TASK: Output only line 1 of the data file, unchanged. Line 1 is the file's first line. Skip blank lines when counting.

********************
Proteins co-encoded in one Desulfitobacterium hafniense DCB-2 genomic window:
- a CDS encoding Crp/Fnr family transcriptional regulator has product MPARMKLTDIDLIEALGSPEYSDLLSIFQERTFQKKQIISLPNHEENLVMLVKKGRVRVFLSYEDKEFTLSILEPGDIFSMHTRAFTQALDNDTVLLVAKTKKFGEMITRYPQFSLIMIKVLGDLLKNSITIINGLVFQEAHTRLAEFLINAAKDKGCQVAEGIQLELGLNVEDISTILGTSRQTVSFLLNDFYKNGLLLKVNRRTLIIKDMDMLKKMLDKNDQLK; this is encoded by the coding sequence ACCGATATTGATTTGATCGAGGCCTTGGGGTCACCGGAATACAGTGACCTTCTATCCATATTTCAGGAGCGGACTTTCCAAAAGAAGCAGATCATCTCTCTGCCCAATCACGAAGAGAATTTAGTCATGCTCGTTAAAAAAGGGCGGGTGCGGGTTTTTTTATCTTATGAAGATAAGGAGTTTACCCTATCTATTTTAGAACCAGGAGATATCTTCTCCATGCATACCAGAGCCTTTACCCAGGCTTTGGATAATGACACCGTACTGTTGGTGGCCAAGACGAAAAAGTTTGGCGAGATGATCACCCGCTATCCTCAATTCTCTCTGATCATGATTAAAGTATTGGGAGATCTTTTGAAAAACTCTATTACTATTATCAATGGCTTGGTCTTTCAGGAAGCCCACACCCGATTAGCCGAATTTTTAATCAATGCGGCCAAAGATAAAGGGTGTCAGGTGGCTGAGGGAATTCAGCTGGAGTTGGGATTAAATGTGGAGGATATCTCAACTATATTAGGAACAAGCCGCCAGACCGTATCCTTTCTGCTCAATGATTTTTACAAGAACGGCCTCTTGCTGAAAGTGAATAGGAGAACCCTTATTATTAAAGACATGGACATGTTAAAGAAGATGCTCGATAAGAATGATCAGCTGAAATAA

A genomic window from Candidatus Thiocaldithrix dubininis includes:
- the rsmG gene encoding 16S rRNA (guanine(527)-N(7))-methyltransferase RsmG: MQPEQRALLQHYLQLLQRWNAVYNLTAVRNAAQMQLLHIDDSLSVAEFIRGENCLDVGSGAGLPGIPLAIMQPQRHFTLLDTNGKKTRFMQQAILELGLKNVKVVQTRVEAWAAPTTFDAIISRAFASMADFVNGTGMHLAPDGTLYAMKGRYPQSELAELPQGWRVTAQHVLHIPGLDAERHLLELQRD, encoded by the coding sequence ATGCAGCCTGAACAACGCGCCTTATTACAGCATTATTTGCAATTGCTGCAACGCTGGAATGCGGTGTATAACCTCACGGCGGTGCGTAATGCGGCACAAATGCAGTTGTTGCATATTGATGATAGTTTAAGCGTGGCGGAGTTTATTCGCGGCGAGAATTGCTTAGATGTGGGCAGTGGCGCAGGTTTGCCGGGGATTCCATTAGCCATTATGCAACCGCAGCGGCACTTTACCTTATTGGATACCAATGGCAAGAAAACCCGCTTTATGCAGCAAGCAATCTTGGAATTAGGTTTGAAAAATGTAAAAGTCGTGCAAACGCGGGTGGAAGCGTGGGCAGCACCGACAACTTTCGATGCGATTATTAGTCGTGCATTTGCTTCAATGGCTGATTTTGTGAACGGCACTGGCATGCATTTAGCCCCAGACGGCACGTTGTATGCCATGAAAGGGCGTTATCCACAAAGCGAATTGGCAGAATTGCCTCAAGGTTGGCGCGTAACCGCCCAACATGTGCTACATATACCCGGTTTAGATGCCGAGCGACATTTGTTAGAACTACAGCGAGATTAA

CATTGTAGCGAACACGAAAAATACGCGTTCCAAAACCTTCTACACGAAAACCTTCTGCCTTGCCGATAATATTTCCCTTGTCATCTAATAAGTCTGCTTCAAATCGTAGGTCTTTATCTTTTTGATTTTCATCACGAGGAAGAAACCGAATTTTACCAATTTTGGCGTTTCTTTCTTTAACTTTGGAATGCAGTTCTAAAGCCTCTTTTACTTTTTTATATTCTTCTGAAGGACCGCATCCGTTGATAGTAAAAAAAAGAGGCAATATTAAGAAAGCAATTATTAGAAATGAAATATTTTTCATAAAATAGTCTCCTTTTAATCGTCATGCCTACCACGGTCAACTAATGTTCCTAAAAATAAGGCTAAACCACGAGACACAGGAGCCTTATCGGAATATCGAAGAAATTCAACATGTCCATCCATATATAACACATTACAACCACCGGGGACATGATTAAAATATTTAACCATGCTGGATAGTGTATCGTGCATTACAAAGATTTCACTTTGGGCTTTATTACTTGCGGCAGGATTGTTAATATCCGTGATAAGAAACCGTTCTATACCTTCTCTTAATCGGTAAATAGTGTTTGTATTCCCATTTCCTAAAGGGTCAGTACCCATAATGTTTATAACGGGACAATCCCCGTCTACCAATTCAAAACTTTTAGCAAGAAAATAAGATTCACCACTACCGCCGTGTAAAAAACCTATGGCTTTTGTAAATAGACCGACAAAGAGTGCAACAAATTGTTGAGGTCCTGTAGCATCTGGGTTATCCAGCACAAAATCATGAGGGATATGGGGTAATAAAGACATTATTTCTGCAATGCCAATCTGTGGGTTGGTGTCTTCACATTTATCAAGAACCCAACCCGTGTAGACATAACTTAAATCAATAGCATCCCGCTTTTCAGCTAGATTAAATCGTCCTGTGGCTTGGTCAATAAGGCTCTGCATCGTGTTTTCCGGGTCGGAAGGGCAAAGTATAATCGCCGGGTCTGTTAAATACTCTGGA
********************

Proteins co-encoded in one Desulfitobacterium hafniense DCB-2 genomic window: